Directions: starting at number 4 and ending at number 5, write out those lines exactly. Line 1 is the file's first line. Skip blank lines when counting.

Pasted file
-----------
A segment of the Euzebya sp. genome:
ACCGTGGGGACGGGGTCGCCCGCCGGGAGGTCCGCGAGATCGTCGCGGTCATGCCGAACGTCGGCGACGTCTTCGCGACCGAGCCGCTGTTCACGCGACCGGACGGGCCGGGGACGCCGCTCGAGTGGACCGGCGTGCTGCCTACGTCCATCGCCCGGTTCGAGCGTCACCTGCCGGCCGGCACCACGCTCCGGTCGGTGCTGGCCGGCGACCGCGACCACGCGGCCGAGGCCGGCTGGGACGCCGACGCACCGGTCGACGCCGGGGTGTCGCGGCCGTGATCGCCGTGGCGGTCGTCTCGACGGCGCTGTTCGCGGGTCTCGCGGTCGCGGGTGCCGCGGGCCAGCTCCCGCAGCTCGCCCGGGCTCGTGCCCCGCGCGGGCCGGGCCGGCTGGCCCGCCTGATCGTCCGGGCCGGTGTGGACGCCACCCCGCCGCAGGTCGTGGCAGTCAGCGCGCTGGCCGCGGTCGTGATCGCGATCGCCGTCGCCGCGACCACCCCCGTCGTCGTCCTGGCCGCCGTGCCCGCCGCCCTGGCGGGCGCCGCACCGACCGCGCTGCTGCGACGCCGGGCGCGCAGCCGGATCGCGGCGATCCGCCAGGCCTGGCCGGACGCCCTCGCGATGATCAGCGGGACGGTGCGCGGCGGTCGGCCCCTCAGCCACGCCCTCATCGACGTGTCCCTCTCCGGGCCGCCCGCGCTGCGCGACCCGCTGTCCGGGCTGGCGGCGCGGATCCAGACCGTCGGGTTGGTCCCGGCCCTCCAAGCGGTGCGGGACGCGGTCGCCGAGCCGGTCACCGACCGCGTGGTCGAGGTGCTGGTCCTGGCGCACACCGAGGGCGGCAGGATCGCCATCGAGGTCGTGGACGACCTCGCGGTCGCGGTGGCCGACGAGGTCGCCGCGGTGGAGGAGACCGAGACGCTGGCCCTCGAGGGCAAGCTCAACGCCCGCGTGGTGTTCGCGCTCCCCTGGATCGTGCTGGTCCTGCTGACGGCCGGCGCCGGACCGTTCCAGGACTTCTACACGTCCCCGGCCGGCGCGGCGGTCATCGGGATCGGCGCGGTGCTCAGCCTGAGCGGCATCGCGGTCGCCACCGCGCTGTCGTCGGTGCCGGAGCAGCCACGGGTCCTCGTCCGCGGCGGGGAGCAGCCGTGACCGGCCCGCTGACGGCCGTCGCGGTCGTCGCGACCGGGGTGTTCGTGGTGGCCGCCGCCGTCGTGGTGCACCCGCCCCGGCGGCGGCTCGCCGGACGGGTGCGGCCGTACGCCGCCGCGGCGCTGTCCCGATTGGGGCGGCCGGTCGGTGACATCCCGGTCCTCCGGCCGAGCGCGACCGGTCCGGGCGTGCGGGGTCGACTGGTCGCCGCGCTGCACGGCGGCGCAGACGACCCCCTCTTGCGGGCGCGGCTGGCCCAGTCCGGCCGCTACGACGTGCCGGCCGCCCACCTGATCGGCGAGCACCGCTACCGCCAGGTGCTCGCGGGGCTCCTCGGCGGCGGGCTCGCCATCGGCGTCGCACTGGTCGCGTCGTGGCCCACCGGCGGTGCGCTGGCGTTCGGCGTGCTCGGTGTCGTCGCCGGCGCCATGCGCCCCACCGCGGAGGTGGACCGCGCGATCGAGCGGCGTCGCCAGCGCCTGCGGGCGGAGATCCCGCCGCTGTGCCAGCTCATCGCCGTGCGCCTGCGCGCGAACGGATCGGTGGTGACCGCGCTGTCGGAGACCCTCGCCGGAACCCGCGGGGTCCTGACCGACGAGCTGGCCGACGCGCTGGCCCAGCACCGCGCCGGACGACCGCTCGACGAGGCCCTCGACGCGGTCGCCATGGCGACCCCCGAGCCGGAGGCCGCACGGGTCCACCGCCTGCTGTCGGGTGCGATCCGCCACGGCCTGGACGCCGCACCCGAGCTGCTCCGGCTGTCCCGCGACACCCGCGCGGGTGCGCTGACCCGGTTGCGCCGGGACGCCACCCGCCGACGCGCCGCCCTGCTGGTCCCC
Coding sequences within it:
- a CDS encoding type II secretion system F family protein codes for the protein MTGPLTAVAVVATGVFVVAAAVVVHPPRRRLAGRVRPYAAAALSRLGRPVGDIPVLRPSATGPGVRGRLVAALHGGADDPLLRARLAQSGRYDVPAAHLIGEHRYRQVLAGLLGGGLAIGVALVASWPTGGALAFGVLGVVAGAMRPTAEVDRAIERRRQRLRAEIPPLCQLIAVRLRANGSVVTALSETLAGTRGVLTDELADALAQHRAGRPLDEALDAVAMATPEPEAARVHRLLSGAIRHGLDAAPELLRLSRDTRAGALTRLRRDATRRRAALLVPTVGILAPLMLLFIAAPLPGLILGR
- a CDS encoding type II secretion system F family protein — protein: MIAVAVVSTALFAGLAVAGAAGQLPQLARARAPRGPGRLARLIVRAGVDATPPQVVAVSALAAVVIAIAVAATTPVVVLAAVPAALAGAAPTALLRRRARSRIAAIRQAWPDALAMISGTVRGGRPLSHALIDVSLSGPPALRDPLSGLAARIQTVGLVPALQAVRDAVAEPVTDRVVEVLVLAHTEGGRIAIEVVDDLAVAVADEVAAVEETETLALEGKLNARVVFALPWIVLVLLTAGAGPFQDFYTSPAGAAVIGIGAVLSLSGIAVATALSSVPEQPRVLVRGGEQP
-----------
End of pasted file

- a CDS encoding type II secretion system F family protein codes for the protein MTGPLTAVAVVATGVFVVAAAVVVHPPRRRLAGRVRPYAAAALSRLGRPVGDIPVLRPSATGPGVRGRLVAALHGGADDPLLRARLAQSGRYDVPAAHLIGEHRYRQVLAGLLGGGLAIGVALVASWPTGGALAFGVLGVVAGAMRPTAEVDRAIERRRQRLRAEIPPLCQLIAVRLRANGSVVTALSETLAGTRGVLTDELADALAQHRAGRPLDEALDAVAMATPEPEAARVHRLLSGAIRHGLDAAPELLRLSRDTRAGALTRLRRDATRRRAALLVPTVGILAPLMLLFIAAPLPGLILGR
- a CDS encoding type II secretion system F family protein — protein: MIAVAVVSTALFAGLAVAGAAGQLPQLARARAPRGPGRLARLIVRAGVDATPPQVVAVSALAAVVIAIAVAATTPVVVLAAVPAALAGAAPTALLRRRARSRIAAIRQAWPDALAMISGTVRGGRPLSHALIDVSLSGPPALRDPLSGLAARIQTVGLVPALQAVRDAVAEPVTDRVVEVLVLAHTEGGRIAIEVVDDLAVAVADEVAAVEETETLALEGKLNARVVFALPWIVLVLLTAGAGPFQDFYTSPAGAAVIGIGAVLSLSGIAVATALSSVPEQPRVLVRGGEQP